Pilot of medical helicopter becomes unresponsive while in flight

Looking back at a story from January, 2019

Bell 206L-4 Long Ranger
File photo of an example of a Bell 206L-4 Long Ranger, operated by CTV in BC. Photo by Marek Wozniak. (This is not the helicopter in the story)

Wildland firefighters on large incidents commonly fly in helicopters, many of them with a single pilot. It is possible that some of those passengers may have thought about what would happen if the pilot was suddenly incapacitated due to a medical event or being struck by a bird or drone. The most-read story on Vertical magazine’s website in 2019 was about just that.

Elan HeadA Bell 206 LongRanger had just lifted off after loading a patient when the pilot became unresponsive. The story covers what happened during the flight and importantly, the long term effects.

It is an excellent article written by Elan Head, a helicopter pilot. Here is how it begins:

“Where are we going?”

It was Jan. 12, 2018. The Air Evac Lifeteam helicopter had just lifted from a scene call near its base in Kinder, Louisiana, north of Interstate 10 between Lake Charles and Lafayette. The patient was a frail, elderly woman who had been sedated and intubated on scene.

In the back of the Bell 206L LongRanger, flight nurse Tara Coupel and flight paramedic Lane Abshire were attending to the patient when the pilot’s voice came over the intercom: “Where are we going?”

“Lafayette General,” Abshire replied, referring to Lafayette General Medical Center, around 50 miles (80 kilometers) to the southeast.

“OK, where?” the pilot asked.

Abshire and Coupel thought at first that there was a problem with the intercom system. They unplugged their helmet cords and plugged them back in; tried telling the pilot again. But he repeated, “OK, where?”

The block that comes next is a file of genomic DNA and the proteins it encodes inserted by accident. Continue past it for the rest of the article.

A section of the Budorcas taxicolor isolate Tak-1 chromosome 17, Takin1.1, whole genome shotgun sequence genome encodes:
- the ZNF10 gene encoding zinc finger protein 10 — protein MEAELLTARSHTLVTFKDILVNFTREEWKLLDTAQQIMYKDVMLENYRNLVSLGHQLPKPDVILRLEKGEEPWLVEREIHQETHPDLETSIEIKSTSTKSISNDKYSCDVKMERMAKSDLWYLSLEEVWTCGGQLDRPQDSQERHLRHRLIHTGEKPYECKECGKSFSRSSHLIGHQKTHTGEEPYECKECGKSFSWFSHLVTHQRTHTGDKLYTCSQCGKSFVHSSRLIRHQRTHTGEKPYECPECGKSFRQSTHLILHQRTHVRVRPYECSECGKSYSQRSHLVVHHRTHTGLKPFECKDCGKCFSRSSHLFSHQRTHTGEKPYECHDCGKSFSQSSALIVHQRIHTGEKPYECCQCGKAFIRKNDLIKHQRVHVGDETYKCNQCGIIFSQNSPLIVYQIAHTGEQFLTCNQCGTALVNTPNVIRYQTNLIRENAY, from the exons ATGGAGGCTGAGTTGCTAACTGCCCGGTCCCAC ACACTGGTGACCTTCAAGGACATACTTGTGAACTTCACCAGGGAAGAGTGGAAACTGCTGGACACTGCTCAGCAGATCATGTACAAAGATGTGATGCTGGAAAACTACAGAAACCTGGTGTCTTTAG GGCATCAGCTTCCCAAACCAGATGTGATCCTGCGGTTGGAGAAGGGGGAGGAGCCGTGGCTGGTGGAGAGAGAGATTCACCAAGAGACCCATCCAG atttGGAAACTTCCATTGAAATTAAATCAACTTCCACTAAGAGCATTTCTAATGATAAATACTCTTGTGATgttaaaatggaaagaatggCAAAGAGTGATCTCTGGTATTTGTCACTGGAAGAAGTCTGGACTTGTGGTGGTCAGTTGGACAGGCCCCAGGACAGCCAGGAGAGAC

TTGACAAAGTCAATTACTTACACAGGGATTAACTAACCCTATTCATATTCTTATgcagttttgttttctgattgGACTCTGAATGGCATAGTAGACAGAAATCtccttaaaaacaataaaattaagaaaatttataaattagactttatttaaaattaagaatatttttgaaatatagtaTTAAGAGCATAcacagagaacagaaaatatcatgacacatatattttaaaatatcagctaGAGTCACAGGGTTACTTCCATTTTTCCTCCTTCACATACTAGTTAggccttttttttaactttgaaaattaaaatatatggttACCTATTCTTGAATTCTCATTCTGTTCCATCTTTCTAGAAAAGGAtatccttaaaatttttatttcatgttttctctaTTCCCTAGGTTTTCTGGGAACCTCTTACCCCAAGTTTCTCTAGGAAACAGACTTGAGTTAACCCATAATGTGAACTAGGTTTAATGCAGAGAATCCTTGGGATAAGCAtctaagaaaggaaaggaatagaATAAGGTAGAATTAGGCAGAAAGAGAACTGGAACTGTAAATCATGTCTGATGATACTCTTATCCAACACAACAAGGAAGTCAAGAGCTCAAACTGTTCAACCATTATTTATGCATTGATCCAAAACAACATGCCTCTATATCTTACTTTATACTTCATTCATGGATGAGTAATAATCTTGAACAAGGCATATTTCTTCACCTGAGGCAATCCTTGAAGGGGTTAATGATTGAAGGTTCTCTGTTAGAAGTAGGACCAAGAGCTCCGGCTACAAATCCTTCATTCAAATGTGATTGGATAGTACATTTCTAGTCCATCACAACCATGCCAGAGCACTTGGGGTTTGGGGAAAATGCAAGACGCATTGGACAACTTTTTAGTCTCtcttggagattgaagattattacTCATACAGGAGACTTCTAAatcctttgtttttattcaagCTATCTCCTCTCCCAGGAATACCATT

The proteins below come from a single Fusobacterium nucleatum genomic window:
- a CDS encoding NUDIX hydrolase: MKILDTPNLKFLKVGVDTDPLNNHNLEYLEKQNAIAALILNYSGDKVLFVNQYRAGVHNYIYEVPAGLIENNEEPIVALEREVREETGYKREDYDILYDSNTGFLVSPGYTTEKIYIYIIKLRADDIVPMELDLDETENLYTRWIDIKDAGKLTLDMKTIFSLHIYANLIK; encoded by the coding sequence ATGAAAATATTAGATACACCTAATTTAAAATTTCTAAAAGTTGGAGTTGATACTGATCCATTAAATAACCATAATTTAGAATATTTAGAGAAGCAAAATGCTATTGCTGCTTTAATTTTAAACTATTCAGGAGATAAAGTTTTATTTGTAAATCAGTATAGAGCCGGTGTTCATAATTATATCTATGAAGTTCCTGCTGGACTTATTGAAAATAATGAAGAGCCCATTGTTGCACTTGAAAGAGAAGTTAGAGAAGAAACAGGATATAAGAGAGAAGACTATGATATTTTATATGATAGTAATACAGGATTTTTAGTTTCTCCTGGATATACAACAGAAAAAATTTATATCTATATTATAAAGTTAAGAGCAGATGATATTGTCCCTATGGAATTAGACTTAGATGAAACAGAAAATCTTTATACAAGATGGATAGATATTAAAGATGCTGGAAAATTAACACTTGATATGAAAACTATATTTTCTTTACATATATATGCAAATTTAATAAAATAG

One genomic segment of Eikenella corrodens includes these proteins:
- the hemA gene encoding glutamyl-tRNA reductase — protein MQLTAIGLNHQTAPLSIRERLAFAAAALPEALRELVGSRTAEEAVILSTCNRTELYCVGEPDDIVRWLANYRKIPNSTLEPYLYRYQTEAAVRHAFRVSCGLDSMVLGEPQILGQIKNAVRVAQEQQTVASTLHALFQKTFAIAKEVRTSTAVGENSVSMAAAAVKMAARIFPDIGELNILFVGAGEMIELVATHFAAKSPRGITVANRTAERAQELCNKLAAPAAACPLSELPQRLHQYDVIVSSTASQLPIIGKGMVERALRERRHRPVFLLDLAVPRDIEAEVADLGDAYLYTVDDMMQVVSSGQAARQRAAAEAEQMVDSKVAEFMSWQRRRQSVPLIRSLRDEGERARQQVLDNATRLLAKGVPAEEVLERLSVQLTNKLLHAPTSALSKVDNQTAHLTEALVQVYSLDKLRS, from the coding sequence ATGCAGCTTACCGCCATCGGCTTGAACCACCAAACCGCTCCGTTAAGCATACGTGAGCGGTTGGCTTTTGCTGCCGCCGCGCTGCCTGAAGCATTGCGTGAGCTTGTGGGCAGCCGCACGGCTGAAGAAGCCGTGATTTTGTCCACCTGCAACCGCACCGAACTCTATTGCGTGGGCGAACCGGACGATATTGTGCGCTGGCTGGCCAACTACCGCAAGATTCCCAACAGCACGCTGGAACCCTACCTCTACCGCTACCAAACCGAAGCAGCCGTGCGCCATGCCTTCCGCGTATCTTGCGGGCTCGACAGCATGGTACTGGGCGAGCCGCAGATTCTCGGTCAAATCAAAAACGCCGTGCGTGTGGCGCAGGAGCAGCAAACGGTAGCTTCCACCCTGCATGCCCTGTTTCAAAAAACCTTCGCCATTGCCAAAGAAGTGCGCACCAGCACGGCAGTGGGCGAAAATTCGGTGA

The helicopter was now about 800 feet over the ground. Abshire asked Coupel to get out of her seat and tell the pilot where they were headed. She unbuckled her seatbelt, removed her helmet, and moved forward to tap on the pilot’s shoulder.

“Lafayette General!” she shouted at him. Although she was disconnected from the intercom, she could see him mouthing the words beneath his mic boom, “OK, where?”

After you read the full article, here is a link to a follow-up story about the incident: How Air Evac Lifeteam is helping crews prepare for a pilot incapacitation event

Crop duster sprays holy water on Louisiana community

Holy Water crop duster Louisiana
A Roman Catholic church in southwestern Louisiana came up with a novel way to spread the gospel: blessing an entire community by way of crop duster. Photo: Diocese of Lafayette

A Roman Catholic church in rural Louisiana hoping to maximize its blessings has come up with a way to do it: filling up a crop-duster plane with holy water and letting the sanctified liquid mist an entire community.

“We can bless more area in a shorter amount of time,” Rev. Matthew Barzare of St. Anne Church in Cow Island, La., told NPR.

Following this past Saturday’s mass, parishioners from the church in southwestern Louisiana headed to an airstrip about five minutes away from the church. Churchgoers brought with them 100 gallons of water, which was loaded into the crop duster.

“I blessed it there, and we waited for the pilot to take off,” Barzare said, noting that it was the largest amount of water he had ever turned holy.

The pilot had instructions to drizzle certain parts of the community, including churches, schools, grocery stores and other community gathering places.

From NPR.org